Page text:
The final rule builds on CMS’ quality reporting initiatives by adopting the measures that will be used for LTCHs for the FY 2015 and FY 2016 quality-based payment determinations and establishing quality reporting for psychiatric hospitals and psychiatric units that are paid under the Inpatient Psychiatric Facilities Prospective Payment System and for PPS-exempt cancer hospitals. Reporting and other requirements are also finalized for the ASCQR program.
Documentation and Coding
The final rule would complete all documentation and coding adjustments for FY 2008 and FY 2009 as required by the TMA, Abstinence Education, and QI Programs Extension Act of 2007. The net effect of final documentation and coding adjustments for FY 2013 is an aggregate rate increase of 1.0 percent, a 0.8 percentage point increase from the proposed rule.
Expiration of Medicare, Medicaid, and SCHIP Extension Act Moratorium
In the Medicare, Medicaid, and SCHIP Extension Act of 2007, Congress imposed a three-year moratorium that prevented CMS from implementing certain payment policies affecting certain LTCHs and LTCH satellite facilities. At the same time, the law imposed a moratorium on establishing new LTCHs and LTCH satellite facilities, and on increasing the number of patient beds in existing LTCHs and LTCH satellite facilities, unless an exception applied. These moratoria were extended for two years in the Affordable Care Act.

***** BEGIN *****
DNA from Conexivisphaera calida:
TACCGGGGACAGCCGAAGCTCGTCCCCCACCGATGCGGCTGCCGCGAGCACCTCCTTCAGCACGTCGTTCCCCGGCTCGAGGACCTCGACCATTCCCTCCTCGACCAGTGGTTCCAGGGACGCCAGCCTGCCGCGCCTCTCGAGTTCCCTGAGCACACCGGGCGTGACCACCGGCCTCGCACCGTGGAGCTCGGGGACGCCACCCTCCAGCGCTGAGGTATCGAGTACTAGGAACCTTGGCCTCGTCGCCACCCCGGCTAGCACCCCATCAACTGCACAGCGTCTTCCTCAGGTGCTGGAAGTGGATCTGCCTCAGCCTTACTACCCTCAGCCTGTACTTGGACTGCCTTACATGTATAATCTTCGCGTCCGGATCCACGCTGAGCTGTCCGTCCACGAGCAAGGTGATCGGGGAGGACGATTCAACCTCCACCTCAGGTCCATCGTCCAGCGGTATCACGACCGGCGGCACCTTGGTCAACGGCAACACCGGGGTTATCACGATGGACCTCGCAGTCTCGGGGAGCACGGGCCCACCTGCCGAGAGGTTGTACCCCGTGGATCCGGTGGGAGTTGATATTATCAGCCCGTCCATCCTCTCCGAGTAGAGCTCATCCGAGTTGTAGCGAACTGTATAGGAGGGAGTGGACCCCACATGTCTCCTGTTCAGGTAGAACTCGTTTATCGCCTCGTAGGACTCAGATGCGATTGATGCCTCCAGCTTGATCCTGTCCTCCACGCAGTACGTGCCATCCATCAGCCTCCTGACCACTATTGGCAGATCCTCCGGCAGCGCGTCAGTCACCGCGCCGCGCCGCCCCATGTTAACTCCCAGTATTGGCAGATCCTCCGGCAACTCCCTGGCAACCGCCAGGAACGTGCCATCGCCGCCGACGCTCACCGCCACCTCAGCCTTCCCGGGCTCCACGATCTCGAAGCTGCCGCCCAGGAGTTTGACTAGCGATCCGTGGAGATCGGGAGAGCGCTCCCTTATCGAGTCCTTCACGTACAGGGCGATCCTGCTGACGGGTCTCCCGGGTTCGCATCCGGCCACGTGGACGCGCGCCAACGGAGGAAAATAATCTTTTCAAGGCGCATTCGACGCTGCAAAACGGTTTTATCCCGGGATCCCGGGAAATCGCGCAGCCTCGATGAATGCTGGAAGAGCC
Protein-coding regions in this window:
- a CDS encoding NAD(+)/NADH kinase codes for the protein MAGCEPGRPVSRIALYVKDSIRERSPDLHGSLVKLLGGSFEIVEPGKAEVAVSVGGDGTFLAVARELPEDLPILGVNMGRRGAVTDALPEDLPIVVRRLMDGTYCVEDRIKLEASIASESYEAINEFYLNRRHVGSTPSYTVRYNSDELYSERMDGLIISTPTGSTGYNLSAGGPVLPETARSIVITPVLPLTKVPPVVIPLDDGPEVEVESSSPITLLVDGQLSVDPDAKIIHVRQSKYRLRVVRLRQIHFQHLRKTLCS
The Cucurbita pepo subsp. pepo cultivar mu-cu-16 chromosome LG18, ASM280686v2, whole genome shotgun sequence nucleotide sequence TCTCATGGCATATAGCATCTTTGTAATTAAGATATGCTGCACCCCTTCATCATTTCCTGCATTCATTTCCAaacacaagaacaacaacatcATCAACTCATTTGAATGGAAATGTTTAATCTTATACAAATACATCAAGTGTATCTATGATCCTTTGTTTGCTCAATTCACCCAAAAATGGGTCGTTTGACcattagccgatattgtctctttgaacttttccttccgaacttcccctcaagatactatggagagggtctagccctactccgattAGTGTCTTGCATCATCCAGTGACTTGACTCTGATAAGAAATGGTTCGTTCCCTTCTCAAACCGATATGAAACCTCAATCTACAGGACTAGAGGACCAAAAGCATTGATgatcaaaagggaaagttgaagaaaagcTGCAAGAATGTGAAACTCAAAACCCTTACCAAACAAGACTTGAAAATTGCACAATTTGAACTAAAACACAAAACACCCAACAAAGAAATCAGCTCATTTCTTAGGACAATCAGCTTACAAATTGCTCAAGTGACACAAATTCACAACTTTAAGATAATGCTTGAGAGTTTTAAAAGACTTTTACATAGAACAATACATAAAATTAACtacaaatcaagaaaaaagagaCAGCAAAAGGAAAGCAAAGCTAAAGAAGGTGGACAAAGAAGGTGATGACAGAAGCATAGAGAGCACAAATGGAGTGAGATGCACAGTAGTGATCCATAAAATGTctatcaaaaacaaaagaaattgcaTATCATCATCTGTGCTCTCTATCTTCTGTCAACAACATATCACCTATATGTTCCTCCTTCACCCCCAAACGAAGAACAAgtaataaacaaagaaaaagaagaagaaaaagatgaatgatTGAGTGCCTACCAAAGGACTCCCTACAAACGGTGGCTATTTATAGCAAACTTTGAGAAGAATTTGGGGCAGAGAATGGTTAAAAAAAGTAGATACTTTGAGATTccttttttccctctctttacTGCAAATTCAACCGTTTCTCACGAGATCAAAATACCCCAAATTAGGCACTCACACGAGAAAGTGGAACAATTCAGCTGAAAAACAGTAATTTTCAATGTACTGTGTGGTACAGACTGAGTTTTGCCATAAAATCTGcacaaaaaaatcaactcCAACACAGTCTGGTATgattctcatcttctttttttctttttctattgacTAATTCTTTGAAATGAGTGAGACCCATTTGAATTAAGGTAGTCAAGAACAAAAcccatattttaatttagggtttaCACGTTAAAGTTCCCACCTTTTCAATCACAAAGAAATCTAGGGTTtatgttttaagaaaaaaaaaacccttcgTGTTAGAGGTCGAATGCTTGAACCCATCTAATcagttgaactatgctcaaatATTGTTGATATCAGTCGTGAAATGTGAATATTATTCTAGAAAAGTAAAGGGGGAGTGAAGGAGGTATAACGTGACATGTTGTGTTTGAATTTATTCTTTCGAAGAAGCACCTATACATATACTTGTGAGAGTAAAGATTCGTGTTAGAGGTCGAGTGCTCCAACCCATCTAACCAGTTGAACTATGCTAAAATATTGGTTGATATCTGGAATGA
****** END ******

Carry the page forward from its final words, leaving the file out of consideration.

In this rule, CMS is finalizing:
The statutory moratorium on new LTCHs and LTCH satellite facilities as well as an increase in beds in existing LTCHs and LTCH satellite facilities will expire on December 29, 2012. The five-year statutory delay in the application of the “IPPS comparable” per diem payment option under the short stay outlier policy will also expire for discharges occurring on or after December 29, 2012.
For more information on the payment and quality provisions in the final IPPS/LTCH rule, go to: http://www.cms.gov/apps/media/fact_sheets.asp
The final rule can be downloaded from the Federal Register at:
The final rule will appear in the August 31, 2012 Federal Register, and will take effect October 1, 2012.